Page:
The software's accuracy depends on the examples its given, KhudaBukhsh said, and the training data sets for YouTube's classifiers 'likely include few examples of chess talk, leading to misclassification.'
Radić, 33, started his YouTube channel in 2017 and has more than a millions subscribers. His most popular video, a review of a 1962 match, has garnered more than 5.5 million views
If someone as well-known as Radic is being erroneously blocked, he added, 'it may well be happening quietly to lots of other people who are not so well known.'
YouTube declined to indicate what caused Radic's video to be flagged, but told Mail Online, 'When it’s brought to our attention that a video has been removed mistakenly, we act quickly to reinstate it.'
'We also offer uploaders the ability to appeal removals and will re-review the content,' a representative said. 'Agadmator appealed the removal, and we quickly reinstated the video.'
Radić, 33, started his YouTube channel in 2017 and, within a year, its revenue exceeded his day job as a wedding videographer.
'I always loved chess but I live in a small town and there weren't too many people I could talk to about [it],' he told ESPN last year. 'So, starting a YouTube channel kind of made sense.'
His most popular video, a review of a 1962 match between Rashid Nezhmetdinov and Oleg Chernikov, has garnered more than 5.5 million views to date.
COVID lockdowns have sparked a renewed interest in chess: Since March 2020, the server and social network Chess.com has added roughly 2 million new members a month since the pandemic began, Annenberg Media reported.
The game of kings has also benefited from the popularity of 'The Queen's Gambit,' an acclaimed mini-series about a troubled female chess master that dropped on Netflix in October.
"The Queen's Gambit," the recent TV mini-series about a chess master, may have stirred increased interest in chess, but a word to the wise: social media talk about game-piece colors could lead to misunderstandings, at least for hate-speech detection software.That's what a pair of Carnegie Mellon University researchers suspect happened to Antonio Radić, or "agadmator," a Croatian chess player who hosts a popular YouTube channel. Last June, his account was blocked for "harmful and dangerous" content.
YouTube never provided an explanation and reinstated the channel within 24 hours, said Ashique R. KhudaBukhsh a project scientist in CMU's Language Technologies Institute (LTI). It's nevertheless possible that "black vs. white" talk during Radić's interview with Grandmaster Hikaru Nakamura triggered software that automatically detects racist language, he suggested.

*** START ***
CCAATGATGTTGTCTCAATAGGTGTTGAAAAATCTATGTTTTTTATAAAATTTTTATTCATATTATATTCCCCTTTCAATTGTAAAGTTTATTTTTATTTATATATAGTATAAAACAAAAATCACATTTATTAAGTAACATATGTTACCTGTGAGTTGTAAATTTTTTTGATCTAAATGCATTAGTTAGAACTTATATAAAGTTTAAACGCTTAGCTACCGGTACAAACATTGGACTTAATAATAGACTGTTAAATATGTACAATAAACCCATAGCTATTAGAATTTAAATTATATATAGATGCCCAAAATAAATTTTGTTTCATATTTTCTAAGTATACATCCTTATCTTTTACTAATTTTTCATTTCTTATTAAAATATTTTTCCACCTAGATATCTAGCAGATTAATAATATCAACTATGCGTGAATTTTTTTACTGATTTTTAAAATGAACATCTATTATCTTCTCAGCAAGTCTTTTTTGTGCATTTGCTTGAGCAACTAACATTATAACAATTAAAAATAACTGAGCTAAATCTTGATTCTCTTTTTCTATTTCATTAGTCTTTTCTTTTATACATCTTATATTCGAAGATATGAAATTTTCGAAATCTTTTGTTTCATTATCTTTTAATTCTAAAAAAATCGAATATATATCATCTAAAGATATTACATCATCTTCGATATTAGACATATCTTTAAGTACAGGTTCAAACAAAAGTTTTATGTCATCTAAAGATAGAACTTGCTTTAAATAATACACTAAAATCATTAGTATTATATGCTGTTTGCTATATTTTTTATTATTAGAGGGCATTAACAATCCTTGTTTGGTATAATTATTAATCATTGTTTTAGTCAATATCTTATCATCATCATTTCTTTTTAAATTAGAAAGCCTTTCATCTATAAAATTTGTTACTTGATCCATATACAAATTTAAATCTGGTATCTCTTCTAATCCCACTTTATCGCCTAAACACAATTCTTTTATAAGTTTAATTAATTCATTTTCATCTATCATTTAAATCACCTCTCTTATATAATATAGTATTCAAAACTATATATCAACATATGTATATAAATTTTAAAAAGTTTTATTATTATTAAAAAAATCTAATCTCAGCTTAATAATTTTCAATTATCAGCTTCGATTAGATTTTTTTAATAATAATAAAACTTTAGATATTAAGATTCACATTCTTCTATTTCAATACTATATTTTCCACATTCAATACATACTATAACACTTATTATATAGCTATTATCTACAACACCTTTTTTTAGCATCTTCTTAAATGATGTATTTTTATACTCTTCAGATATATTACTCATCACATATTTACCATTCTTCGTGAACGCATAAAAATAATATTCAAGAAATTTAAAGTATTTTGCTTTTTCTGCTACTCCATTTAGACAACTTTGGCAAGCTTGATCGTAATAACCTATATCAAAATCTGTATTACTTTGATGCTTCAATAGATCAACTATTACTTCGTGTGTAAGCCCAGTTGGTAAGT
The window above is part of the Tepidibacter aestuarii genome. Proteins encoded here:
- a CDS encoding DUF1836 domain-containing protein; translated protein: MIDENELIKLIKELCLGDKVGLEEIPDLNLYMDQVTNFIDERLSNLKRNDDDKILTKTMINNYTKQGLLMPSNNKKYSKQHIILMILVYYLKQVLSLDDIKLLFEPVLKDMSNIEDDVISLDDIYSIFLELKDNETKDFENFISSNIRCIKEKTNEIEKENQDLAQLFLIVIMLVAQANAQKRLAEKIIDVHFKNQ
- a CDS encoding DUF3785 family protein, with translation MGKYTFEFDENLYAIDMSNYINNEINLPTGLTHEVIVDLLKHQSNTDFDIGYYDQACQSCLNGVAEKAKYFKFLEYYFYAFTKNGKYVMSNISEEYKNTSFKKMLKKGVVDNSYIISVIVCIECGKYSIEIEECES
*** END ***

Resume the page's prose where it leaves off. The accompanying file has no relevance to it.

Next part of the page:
"We don't know what tools YouTube uses, but if they rely on artificial intelligence to detect racist language, this kind of accident can happen," KhudaBukhsh said. And if it happened publicly to someone as high-profile as Radić, it may well be happening quietly to lots of other people who are not so well known.
To see if this was feasible, KhudaBukhsh and Rupak Sarkar, an LTI course research engineer, tested two state-of-the-art speech classifiers — a type of AI software that can be trained to detect indications of hate speech. They used the classifiers to screen more than 680,000 comments gathered from five popular chess-focused YouTube channels.They then randomly sampled 1,000 comments that at least one of the classifiers had flagged as hate speech. When they manually reviewed those comments, they found that the vast majority — 82% — did not include hate speech. Words such as black, white, attack and threat seemed to be triggers, they said.As with other AI programs that depend on machine learning, these classifiers are trained with large numbers of examples and their accuracy can vary depending on the set of examples used.For instance, KhudaBukhsh recalled an exercise he encountered as a student, in which the goal was to identify "lazy dogs" and "active dogs" in a set of photos. Many of the training photos of active dogs showed broad expanses of grass because running dogs often were in the distance. As a result, the program sometimes identified photos containing large amounts of grass as examples of active dogs, even if the photos didn't include any dogs.In the case of chess, many of the training data sets likely include few examples of chess talk, leading to misclassification, he noted.
The research paper by KhudaBukhsh and Sarkar, a recent graduate of Kalyani Government Engineering College in India, won the Best Student Abstract Three-Minute Presentation this month at the Association for the Advancement of AI annual conference.
It might be unbelievable at first that a YouTube algorithm has detected a chess discussion as 'racist' and flagged it for punishment. In the case of the chess YouTuber, he was blocked by the video-streaming company for the alleged, sensitive issue.
YouTube AI Could Have Mistakenly Perceived The Chess Chat As 'Racist'